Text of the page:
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The duty of a citizen

This morning I answered a summons to serve as a Juror in the trial courts of the Commonwealth. I was fortunate to be assigned to the Concord courts: well-appointed, with clean bathrooms and broad windows. It was nicer than my last experience, in Lowell. I’m told Lowell is nicer still than Cambridge.

In the short informative video which started off the morning, we discovered that Chief Justice Margaret H. Marshall of the Supreme Judicial Court has a very great friend in Rome. But the rest of the talk was mildly useful, reminding everybody what reasonable doubt means. It never did explain why some juries are six and some twelve.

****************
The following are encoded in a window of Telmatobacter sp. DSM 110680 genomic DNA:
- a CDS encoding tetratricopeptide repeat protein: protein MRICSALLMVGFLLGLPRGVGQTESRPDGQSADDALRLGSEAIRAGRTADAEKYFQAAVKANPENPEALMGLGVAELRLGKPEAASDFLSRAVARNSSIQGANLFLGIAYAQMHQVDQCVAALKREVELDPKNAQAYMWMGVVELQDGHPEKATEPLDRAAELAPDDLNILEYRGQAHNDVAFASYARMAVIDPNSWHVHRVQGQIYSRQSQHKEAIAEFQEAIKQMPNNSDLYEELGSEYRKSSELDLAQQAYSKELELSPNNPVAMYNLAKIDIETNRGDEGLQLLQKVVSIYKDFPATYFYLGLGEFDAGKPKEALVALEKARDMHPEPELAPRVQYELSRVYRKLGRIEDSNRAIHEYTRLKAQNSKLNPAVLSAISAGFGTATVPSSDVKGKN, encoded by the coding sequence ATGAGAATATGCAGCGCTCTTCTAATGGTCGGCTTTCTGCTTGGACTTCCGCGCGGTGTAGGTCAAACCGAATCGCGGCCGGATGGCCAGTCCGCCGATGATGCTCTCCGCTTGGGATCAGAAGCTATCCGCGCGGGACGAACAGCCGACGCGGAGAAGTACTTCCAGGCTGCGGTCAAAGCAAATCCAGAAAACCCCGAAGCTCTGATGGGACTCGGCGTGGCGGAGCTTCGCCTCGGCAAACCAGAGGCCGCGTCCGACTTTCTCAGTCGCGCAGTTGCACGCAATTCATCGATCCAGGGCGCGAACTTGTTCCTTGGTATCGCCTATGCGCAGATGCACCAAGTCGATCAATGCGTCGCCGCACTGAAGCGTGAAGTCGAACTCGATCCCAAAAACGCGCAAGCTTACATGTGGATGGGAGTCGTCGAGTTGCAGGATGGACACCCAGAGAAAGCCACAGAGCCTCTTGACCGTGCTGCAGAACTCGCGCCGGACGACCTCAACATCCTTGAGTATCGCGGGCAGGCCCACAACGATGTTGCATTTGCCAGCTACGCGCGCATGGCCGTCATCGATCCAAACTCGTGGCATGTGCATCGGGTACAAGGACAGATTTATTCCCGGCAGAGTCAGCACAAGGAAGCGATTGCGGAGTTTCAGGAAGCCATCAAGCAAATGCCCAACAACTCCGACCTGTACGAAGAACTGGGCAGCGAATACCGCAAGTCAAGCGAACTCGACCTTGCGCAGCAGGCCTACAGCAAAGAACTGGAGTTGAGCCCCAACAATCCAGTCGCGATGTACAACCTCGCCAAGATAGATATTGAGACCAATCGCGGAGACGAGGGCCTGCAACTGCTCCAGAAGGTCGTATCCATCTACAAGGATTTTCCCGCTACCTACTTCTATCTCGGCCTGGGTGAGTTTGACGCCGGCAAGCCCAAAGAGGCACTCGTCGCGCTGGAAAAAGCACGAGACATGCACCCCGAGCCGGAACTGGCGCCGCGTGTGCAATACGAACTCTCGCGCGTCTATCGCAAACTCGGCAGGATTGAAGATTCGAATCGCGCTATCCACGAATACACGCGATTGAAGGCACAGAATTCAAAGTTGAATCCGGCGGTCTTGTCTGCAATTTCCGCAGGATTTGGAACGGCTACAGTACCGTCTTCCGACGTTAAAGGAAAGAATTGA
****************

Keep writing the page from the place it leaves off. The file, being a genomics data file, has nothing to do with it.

I was empanelled on a Jury in a domestic violence case. The defense threw out all the women on the jury. The trial then lasted all of fifteen minutes: opening statements, then twenty words of testimony from the first witness. As soon as the defendant saw that she was actually willing to testify that he’d hit her, he caved. The plea bargain took another hour, then they let us go.

It’s nice to see the system working so well. This seems to be exactly what ought to have happened in an adversarial system.